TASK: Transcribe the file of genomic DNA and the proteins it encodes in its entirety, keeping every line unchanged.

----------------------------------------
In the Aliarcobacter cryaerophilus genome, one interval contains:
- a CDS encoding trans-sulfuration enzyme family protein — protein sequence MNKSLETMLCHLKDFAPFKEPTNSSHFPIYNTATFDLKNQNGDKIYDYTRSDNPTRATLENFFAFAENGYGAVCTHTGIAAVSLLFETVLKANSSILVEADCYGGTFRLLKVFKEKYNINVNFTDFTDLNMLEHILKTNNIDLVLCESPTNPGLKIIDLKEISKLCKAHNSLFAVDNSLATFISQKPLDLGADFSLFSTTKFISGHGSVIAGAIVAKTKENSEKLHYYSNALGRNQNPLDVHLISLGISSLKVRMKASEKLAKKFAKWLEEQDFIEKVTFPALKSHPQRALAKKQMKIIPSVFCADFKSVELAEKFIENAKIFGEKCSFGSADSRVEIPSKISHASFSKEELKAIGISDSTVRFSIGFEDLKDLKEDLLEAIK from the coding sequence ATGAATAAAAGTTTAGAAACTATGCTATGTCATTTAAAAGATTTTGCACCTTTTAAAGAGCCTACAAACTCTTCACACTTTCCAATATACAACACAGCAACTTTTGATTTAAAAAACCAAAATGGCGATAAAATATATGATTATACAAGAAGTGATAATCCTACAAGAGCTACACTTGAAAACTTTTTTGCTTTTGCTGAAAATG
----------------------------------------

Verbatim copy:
In the Aliarcobacter cryaerophilus genome, one interval contains:
- a CDS encoding trans-sulfuration enzyme family protein — protein sequence MNKSLETMLCHLKDFAPFKEPTNSSHFPIYNTATFDLKNQNGDKIYDYTRSDNPTRATLENFFAFAENGYGAVCTHTGIAAVSLLFETVLKANSSILVEADCYGGTFRLLKVFKEKYNINVNFTDFTDLNMLEHILKTNNIDLVLCESPTNPGLKIIDLKEISKLCKAHNSLFAVDNSLATFISQKPLDLGADFSLFSTTKFISGHGSVIAGAIVAKTKENSEKLHYYSNALGRNQNPLDVHLISLGISSLKVRMKASEKLAKKFAKWLEEQDFIEKVTFPALKSHPQRALAKKQMKIIPSVFCADFKSVELAEKFIENAKIFGEKCSFGSADSRVEIPSKISHASFSKEELKAIGISDSTVRFSIGFEDLKDLKEDLLEAIK from the coding sequence ATGAATAAAAGTTTAGAAACTATGCTATGTCATTTAAAAGATTTTGCACCTTTTAAAGAGCCTACAAACTCTTCACACTTTCCAATATACAACACAGCAACTTTTGATTTAAAAAACCAAAATGGCGATAAAATATATGATTATACAAGAAGTGATAATCCTACAAGAGCTACACTTGAAAACTTTTTTGCTTTTGCTGAAAATG